March 12, 2021 - New Zealand

FMCA Roadmap

MinterEllisonRuddWatts has released the 14th edition of its popular Roadmap guide to the Financial Markets Conduct Act 2013 (FMCA) and the Financial Markets Conduct Regulations 2014.

The 90+ page guide breaks the law down in sections, with the help of diagrams and tables. It is an excellent resource for directors and C-suite of financial service providers, capital markets participants, and internal legal counsel on this radical overhaul of New Zealand securities law.


The Financial Markets Conduct Act 2013 (FMCA) represents a once-in-a-generation re-writing of our securities law.

It was the result of a comprehensive review of financial markets legislation, taking into account the work of the Capital Markets Development Taskforce, the effects of the global financial crisis, and the failure of finance companies.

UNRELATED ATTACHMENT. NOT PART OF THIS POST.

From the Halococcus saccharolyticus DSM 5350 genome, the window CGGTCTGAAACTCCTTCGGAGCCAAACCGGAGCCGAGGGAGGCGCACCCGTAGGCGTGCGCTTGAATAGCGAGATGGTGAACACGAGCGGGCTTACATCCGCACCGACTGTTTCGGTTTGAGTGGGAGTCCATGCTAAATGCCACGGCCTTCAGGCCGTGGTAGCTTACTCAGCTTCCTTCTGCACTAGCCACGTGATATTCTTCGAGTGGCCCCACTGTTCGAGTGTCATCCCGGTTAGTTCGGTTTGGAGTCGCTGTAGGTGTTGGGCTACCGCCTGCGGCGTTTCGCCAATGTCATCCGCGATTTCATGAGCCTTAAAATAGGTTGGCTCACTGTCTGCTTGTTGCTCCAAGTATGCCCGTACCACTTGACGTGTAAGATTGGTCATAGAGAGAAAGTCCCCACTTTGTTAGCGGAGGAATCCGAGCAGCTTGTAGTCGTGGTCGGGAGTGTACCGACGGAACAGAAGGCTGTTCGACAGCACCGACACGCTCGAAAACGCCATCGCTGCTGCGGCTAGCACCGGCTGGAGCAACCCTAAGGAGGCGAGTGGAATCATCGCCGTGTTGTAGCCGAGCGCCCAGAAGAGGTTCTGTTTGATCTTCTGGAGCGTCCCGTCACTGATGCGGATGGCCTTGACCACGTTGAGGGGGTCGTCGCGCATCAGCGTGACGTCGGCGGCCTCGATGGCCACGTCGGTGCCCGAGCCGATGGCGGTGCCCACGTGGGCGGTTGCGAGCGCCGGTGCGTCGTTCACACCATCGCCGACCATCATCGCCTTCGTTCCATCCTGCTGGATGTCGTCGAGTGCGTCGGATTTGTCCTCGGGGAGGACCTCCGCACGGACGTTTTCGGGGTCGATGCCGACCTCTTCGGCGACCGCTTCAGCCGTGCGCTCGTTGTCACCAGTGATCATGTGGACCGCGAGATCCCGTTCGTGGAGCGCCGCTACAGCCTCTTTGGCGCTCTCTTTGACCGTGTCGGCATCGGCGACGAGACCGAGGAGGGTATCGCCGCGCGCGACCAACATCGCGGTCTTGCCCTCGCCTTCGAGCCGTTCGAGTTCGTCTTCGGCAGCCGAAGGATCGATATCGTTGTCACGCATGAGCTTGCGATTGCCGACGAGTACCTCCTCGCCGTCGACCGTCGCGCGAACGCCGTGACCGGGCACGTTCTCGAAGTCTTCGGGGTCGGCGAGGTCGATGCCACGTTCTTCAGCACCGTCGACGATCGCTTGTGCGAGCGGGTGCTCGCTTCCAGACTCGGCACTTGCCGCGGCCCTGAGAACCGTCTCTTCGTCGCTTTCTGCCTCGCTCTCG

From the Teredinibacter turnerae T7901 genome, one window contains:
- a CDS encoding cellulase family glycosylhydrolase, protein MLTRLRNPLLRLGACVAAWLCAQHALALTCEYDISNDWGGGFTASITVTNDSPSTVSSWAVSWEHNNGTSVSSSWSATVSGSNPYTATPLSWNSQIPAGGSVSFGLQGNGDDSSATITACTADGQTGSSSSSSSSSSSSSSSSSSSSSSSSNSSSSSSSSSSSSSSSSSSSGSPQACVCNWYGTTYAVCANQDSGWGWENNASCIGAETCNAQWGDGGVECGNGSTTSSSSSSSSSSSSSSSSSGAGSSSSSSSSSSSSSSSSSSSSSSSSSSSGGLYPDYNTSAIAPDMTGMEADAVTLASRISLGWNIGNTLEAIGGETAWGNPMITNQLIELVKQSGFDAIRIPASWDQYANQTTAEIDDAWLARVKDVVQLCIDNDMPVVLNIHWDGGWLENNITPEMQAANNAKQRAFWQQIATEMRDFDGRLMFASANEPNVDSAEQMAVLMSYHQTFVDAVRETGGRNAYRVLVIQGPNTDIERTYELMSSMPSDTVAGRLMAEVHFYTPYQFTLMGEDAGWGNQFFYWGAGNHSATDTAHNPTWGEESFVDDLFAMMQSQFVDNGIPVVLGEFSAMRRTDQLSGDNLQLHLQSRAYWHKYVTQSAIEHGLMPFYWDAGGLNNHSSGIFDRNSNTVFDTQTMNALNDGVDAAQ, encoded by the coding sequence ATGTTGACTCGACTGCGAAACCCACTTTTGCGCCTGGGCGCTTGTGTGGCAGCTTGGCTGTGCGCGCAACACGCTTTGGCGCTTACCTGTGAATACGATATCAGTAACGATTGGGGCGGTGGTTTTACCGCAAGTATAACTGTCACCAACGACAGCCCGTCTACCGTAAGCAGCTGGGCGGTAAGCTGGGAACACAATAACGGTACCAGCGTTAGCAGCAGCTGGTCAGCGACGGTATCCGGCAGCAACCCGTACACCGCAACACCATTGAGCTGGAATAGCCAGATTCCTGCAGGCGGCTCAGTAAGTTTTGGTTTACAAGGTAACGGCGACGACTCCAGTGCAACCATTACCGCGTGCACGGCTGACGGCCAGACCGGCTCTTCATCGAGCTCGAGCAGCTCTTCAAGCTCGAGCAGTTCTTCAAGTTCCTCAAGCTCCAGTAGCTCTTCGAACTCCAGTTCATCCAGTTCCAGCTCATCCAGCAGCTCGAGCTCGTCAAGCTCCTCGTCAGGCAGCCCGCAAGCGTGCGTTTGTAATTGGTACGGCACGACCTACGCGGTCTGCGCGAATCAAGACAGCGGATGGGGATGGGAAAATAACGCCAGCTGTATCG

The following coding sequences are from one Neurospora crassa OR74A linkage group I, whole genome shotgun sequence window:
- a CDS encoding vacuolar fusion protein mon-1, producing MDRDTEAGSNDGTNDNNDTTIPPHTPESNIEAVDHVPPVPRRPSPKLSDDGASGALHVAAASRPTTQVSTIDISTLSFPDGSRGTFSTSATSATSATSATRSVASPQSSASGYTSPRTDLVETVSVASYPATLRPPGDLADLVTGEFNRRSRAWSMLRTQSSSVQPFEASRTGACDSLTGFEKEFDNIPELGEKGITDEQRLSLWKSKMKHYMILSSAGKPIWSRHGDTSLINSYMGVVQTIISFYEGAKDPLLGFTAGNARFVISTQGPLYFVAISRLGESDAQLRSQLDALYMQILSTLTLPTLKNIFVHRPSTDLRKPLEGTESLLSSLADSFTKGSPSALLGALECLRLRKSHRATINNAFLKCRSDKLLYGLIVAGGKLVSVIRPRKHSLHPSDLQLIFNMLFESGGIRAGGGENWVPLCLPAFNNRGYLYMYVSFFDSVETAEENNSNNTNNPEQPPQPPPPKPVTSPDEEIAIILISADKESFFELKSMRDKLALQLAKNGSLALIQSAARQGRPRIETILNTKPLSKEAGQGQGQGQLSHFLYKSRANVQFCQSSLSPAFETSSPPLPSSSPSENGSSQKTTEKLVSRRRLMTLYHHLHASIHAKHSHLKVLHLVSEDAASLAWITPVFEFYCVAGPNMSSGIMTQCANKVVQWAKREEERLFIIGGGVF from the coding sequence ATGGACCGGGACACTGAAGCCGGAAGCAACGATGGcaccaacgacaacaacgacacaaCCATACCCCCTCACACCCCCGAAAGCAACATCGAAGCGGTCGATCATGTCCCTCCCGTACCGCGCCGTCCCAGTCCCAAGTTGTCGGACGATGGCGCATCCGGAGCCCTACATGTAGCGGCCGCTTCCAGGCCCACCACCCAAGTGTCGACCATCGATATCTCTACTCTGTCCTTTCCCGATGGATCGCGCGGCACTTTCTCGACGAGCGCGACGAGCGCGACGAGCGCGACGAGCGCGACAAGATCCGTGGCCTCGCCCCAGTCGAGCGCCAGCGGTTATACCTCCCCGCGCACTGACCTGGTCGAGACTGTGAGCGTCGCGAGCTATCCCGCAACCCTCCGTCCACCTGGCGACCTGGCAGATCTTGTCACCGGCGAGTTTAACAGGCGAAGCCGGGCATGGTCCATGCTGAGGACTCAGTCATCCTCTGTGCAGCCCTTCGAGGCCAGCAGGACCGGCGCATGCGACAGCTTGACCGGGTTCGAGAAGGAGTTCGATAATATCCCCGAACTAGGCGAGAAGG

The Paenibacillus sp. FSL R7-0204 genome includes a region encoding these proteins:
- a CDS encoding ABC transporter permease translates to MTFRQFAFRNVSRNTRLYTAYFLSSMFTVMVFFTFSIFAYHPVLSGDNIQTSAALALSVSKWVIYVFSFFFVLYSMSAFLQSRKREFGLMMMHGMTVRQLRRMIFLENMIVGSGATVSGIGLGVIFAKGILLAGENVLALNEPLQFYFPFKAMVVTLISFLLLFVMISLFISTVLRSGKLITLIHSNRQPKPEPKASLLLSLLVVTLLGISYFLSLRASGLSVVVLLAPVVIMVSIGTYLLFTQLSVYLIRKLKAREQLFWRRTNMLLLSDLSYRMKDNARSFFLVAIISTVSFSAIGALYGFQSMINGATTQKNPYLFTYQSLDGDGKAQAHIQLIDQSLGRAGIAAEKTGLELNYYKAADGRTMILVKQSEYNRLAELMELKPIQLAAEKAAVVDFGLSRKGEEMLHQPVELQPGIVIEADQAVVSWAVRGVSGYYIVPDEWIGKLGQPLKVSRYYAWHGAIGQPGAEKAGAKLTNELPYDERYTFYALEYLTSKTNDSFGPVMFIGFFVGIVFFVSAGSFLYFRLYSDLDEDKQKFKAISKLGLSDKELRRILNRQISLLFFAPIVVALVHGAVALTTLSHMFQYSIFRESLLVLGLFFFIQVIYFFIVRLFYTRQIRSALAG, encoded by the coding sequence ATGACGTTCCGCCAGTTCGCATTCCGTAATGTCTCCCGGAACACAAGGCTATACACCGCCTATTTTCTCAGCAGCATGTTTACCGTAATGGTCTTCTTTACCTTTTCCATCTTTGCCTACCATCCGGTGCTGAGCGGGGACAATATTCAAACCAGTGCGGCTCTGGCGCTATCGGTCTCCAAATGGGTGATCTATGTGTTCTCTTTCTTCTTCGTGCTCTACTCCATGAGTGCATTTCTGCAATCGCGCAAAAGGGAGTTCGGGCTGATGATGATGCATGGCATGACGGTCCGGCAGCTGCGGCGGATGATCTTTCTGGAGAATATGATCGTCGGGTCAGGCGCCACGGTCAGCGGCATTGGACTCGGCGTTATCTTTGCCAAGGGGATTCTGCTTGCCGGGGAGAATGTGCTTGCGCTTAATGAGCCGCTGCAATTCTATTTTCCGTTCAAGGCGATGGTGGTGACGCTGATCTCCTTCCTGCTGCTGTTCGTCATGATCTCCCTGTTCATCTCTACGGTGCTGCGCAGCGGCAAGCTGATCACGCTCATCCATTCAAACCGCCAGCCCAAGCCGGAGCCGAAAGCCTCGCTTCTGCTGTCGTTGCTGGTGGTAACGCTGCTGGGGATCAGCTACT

The FMCA completely overhauled existing securities and financial markets law with a consolidated financial markets conduct regime in an effort to improve financial markets conduct and restore investor confidence.

Passage of the legislation and regulations

The Financial Markets Conduct Bill was introduced into Parliament on 12 October 2011. After being split into two, the new legislation passed its third reading on 27 August 2013 and received royal assent on 13 September 2013 to become the FMCA and the Financial Markets (Repeals and Amendments) Act 2013 (FMRAA).

A series of discussion documents, Cabinet papers and exposure drafts in relation to the comprehensive regulations required under the FMCA were released after December 2012, culminating in the Financial Markets Conduct Regulations 2014 (FMC Regulations), issued on 3 November 2014.

The FMCA and FMC Regulations were introduced in stages coming into full effect at the end of a two year transition period on 1 December 2016. 

This guide

This guide is designed to give you an easy reference “roadmap” to help you to understand the structure and content of the FMCA, FMC Regulations, and thenew financial advice and client money and client property services regimes.




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